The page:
• The words million, billion, and trillion can be combined with a digit (5 million, 60 billion).
  • The numbers 1 – 9 are not spelled out in the seconds, minutes, hours, days, weeks, months, or years, but if you have two decades or seven centuries, the numbers are spelled out.
  • When a number follows another, spell out one of them (e.g. eight 6-year olds).

5. Dates

  • Use the British form for full dates (16 September 2016). If the day of the week is included, place it before the date with no comma (Wednesday 16 September 2016).
  • Write centuries as so: 21st century, 20th century.
  • Use the figure for decades (e.g. the 1990s, not Nineties)

6. Titles

  • All titles of books, essays, songs, paintings, plays etc. are capitalised except for articles, prepositions and possessive adjectives (unless they are the first word). All titles are printed in italics. Example: The Lost Tribe; Changes in the Land; So Brave, Young and Handsome.
  • The titles of individual parts of a poem, story or essay titles are printed in a single inverted comma. Example: Bill Brown’s ‘The News Inside’.
  • Non-English words that would normally be italicised are not so when written as the title of a poem. Example: W.H. Auden’s ‘Musee des Beaux Arts’

7. Abbreviations and capitalisation

  • Use common abbreviations after the initial description. All abbreviations under five letters should be capitalised. Example: The United Nations (UN) sent the aid worker there on a whim. Every UN worker knew the place was unable to support them.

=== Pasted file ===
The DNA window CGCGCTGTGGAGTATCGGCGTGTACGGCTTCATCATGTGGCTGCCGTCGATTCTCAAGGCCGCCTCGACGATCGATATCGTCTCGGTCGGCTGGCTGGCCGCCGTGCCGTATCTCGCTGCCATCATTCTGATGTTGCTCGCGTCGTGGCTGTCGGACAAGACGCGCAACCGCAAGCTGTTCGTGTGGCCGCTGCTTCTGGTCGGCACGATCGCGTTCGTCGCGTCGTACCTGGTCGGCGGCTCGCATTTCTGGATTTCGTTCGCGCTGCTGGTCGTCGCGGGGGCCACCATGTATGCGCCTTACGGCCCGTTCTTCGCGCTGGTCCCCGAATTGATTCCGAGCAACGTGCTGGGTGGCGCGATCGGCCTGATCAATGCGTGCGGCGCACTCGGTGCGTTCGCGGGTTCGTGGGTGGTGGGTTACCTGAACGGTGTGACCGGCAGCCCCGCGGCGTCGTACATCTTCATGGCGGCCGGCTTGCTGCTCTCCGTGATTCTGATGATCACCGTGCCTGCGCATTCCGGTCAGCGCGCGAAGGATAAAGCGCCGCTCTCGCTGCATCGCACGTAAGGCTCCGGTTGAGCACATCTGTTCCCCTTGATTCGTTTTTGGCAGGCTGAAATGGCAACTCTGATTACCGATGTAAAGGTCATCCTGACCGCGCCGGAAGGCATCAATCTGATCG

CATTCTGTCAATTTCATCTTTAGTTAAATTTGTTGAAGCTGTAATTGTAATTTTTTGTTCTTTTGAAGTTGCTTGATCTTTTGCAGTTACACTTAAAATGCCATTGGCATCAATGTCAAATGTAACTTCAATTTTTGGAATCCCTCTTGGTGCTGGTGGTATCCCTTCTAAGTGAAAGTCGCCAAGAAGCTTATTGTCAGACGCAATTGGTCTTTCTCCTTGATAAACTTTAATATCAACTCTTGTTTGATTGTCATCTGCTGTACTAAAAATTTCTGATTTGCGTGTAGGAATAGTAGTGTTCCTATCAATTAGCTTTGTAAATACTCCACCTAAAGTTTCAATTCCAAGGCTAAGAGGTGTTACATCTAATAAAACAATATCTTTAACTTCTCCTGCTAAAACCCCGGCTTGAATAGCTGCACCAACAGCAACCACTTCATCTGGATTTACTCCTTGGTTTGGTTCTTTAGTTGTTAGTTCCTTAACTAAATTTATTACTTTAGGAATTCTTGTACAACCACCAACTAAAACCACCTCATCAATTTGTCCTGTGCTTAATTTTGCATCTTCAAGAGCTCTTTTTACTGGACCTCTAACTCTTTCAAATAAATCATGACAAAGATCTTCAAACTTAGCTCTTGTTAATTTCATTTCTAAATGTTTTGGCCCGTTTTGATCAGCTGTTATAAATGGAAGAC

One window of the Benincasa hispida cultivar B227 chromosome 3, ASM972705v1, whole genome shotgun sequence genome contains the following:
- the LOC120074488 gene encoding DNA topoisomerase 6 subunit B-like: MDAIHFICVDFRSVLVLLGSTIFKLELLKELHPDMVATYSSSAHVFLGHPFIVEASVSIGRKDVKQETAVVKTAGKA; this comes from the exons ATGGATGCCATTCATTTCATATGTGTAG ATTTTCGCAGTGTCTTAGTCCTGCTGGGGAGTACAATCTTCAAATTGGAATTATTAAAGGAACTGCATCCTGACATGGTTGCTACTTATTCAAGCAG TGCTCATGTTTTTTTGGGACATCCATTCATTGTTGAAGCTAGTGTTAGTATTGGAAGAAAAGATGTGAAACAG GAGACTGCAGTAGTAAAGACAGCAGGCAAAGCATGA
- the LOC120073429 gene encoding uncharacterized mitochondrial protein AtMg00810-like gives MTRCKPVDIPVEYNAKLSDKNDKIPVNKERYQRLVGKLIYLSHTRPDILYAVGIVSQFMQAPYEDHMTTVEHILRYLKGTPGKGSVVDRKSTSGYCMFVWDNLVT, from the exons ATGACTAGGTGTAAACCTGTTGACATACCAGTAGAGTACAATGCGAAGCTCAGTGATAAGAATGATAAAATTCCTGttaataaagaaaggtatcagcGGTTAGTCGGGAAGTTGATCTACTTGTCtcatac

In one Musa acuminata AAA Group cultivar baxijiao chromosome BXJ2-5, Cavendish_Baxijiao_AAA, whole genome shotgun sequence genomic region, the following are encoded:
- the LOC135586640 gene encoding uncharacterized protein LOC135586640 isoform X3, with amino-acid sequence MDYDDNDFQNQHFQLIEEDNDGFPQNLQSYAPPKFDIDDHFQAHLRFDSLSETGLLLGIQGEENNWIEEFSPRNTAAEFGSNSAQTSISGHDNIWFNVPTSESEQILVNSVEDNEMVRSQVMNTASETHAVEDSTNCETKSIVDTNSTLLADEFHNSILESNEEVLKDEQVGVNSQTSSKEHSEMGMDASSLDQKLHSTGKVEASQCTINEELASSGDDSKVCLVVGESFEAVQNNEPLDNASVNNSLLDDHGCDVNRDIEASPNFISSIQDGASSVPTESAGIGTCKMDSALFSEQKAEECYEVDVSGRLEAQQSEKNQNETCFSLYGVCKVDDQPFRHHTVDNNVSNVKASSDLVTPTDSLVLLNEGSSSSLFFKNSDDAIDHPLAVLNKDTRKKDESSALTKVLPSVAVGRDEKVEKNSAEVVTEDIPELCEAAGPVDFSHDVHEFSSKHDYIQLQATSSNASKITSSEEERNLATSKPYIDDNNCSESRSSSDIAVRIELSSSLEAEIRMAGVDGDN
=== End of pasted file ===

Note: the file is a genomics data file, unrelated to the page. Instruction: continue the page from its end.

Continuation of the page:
• Initials should have full stops between them. Example: T.S. Elliott.

8. Spelling

This magazine uses British English as the standard for spelling. While spelling rules bend and change as words make their way across continents, you may refer to the Oxford Dictionary for any question. We have included a list of commonly misspelt words below.

List of commonly misspelt words (‘misspelled’ in American English)

British English (in italics) and American English

A

  • acknowledgement, acknowledgment
  • aeroplane, airplane
  • aesthetic, esthetic
  • ageing, aging
  • aluminium, aluminum
  • amoeba, ameba
  • anaemia, anemia
  • anaesthesia, anesthesia
  • analyse, analyze
  • analogue, analog
  • annexe, annex
  • apologise, apologize
  • archaeology, archeology
  • armour, armor
  • arse, ass
  • artefact, artifact
  • authorise, authorize
  • axe, ax

B

  • behaviour, behavior
  • broncho, bronco

C

  • chamomile, camomile
  • cancelled, canceled
  • carburettor, carburetor
  • catalogue, catalog
  • centre, center
  • cheque, check
  • chequer, checker
  • cypher, cipher
  • civilise, civilize
  • colonise, colonize
  • colonisation, colonization
  • colour, color
  • cosy, cozy
  • counsellor, counselor
  • counselling, counseling
  • connexion, connection

D

  • defence, defense
  • demagogue, demagog
  • dialled, dialed
  • dialler, dialer
  • dialogue, dialog
  • diarrhoea, diarrhea
  • disc, disk
  • distil, distill
  • doughnut, donut
  • draught, draft
  • dreamt, dreamed

E

  • emphasise, emphasize
  • encyclopaedia, encyclopedia
  • enrolment, enrollment
  • equalling, equaling
  • endeavour, endeavor
  • enquire, inquire

F

  • favourite, favorite
  • favour, favor
  • faeces, feces
  • fibre, fiber
  • flaky, flakey
  • foetid, fetid